A UBC alumnus and diamond explorer whose vision will help researchers take the kind of risks that lead to scientific breakthroughs is one of six individuals who will be receiving honorary degrees from UBC this year at Spring Congregation.
Stewart Blusson, who recently donated $50 million to the university to promote basic scientific research, completed his undergraduate Science degree at UBC in 1960 and his PhD at the University of California at Berkeley in 1964. He spent 15 years with the Geological Survey of Canada leading regional geological mapping and research programs in the central Yukon and parts of B.C.
In 1991, he and a partner discovered one of the world's largest diamond-bearing areas north of Yellowknife. As president of Archon Minerals Ltd., Blusson continues to conduct scientific explorations in Canada's Far North.
Honorary degree recipients are recognized for their distinguished achievements and for their contributions to UBC and to Canada.
William H. Barton, UBC alumnus and retired ambassador, has been a distinguished Canadian diplomat for more than 40 years. Internationally recognized as an authority on peace and security issues, Barton was the ambassador and permanent representative for Canada to the United Nations. He was president of the United Nations Security Council in 1977/78 and is recognized as building Canada's status in international diplomacy. A member of the Order of Canada, Barton was first chair of the Canadian Institute for International Peace and Security.
Shirley Chan, manager of non-market housing for the City of Vancouver, was appointed to UBC's Board of Governors in 1992 and served as chair from 1995 to 1998. She holds a master's degree in environmental studies from Toronto's York University and has served as an environmental and community planner.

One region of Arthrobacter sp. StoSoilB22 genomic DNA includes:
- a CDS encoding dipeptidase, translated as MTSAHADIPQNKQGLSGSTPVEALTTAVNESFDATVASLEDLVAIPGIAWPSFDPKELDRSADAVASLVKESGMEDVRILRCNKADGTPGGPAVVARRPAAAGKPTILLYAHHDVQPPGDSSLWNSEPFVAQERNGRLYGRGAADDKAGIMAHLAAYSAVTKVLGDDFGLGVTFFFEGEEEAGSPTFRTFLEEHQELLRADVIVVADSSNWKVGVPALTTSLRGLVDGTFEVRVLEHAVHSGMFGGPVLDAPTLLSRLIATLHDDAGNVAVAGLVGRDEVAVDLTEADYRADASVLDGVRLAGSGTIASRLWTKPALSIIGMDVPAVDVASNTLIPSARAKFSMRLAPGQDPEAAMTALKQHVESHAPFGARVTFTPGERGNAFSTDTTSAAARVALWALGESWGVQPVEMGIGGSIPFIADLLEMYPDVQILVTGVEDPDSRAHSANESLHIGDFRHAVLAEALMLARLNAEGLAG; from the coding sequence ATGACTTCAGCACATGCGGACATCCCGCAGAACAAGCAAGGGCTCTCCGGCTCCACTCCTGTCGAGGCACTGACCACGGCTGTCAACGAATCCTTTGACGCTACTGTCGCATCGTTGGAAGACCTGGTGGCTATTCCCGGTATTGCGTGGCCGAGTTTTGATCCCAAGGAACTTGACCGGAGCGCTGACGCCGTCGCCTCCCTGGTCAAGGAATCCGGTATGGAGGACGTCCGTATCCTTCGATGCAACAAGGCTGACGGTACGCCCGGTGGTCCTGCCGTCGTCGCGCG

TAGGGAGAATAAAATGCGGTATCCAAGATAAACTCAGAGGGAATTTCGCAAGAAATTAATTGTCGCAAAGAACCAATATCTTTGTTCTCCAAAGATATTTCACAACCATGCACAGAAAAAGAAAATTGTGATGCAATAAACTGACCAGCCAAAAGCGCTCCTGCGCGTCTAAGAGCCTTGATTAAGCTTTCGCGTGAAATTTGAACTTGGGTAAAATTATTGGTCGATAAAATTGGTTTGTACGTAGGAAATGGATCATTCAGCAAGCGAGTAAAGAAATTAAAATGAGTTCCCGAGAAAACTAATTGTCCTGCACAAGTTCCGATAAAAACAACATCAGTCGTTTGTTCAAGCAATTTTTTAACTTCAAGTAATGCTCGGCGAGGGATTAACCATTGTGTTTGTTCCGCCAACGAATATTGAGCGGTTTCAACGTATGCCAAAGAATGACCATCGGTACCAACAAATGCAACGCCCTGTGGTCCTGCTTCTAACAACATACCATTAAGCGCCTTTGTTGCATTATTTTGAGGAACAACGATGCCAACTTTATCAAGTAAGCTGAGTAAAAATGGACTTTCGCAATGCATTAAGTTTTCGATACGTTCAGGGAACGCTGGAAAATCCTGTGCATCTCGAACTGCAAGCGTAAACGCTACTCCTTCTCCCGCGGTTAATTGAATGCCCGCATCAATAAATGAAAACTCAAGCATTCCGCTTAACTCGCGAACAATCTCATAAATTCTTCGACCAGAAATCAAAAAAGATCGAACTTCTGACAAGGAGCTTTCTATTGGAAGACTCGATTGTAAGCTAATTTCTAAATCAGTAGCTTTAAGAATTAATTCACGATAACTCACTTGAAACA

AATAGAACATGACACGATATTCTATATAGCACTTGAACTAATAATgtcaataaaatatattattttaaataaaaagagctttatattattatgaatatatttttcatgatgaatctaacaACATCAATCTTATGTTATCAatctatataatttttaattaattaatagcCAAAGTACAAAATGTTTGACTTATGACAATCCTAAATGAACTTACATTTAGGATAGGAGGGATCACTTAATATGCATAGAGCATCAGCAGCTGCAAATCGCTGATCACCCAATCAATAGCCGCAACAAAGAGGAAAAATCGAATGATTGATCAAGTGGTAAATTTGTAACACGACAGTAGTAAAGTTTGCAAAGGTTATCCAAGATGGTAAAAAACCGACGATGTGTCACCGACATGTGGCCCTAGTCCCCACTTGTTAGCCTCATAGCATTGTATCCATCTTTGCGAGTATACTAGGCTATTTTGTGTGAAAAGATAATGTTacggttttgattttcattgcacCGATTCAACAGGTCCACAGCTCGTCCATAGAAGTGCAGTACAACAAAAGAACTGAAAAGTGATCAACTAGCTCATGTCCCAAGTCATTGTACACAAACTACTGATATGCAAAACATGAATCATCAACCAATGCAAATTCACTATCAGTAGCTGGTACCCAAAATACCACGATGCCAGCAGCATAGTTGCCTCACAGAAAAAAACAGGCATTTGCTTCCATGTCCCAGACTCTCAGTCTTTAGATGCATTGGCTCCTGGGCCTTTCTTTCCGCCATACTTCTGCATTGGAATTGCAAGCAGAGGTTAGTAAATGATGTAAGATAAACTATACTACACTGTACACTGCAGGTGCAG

Chan has been a director of VanCity Savings Credit Union since 1987, serving as its chair from 1993 to 1995 and is vice-chair of VanCity Enterprises. She also serves on the President's Advisory Committee on developing a downtown presence for UBC.
Peter C. Newman is one of Canada's most prominent journalists. He served as editor-in-chief at the Toronto Star before taking the helm of Maclean's magazine from 1971 to 1982, establishing it as Canada's first successful weekly newsmagazine.
A national and international columnist, Newman has also written 21 books on Canadian politics and business. He is a member of the Canadian News Hall of Fame and is a companion of the Order of Canada.
Kalman Roller was dean of the Sopron Forestry School in Sopron, Hungary when the Hungarian Revolution began in 1956. He led many of his faculty and students in an escape to Austria and in 1957 helped almost 200 students and 20 faculty emigrate to Canada. They affiliated with the UBC Faculty of Forestry where Roller continued to serve as dean of the school.
He obtained a master's degree in Plant Genetics from UBC and became a forest research scientist at the Canadian Forest Research Institute until his retirement in 1978.
Roller has been honoured with the National Order of Professional Merit from the Hungarian government and memberships in the National Science Foundation and the Association of British Columbia Professional Foresters.
Erich Vogt is one of Canada's best-known nuclear physicists and was founder and former director of TRIUMF, the sub-atomic physics laboratory based at UBC. He has served the university as a researcher, teacher and former vice-president, Academic.
An officer of the Order of Canada, Vogt has also been recognized through election to the Royal Society of Canada and the Canadian Association of Physicists Medal of Achievement.
Vogt was the first chair of the Science Council of B.C. and took a lead role in developing Science World, the Vancouver Institute and the B.C. Cancer Foundation.